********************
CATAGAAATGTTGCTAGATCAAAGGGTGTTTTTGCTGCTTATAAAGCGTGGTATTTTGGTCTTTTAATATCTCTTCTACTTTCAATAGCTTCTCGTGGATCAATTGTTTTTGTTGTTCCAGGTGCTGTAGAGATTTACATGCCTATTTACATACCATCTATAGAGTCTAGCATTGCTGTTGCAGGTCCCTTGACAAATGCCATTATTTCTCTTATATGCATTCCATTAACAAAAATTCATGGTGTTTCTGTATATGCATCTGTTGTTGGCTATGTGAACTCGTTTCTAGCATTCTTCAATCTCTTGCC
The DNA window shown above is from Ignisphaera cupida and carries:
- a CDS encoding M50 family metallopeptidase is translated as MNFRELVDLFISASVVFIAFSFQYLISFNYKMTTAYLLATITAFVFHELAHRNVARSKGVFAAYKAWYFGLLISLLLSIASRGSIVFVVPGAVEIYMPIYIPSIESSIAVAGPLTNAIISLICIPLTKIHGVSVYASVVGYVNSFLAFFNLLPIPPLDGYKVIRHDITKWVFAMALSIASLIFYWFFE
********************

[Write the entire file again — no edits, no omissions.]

CATAGAAATGTTGCTAGATCAAAGGGTGTTTTTGCTGCTTATAAAGCGTGGTATTTTGGTCTTTTAATATCTCTTCTACTTTCAATAGCTTCTCGTGGATCAATTGTTTTTGTTGTTCCAGGTGCTGTAGAGATTTACATGCCTATTTACATACCATCTATAGAGTCTAGCATTGCTGTTGCAGGTCCCTTGACAAATGCCATTATTTCTCTTATATGCATTCCATTAACAAAAATTCATGGTGTTTCTGTATATGCATCTGTTGTTGGCTATGTGAACTCGTTTCTAGCATTCTTCAATCTCTTGCC
The DNA window shown above is from Ignisphaera cupida and carries:
- a CDS encoding M50 family metallopeptidase is translated as MNFRELVDLFISASVVFIAFSFQYLISFNYKMTTAYLLATITAFVFHELAHRNVARSKGVFAAYKAWYFGLLISLLLSIASRGSIVFVVPGAVEIYMPIYIPSIESSIAVAGPLTNAIISLICIPLTKIHGVSVYASVVGYVNSFLAFFNLLPIPPLDGYKVIRHDITKWVFAMALSIASLIFYWFFE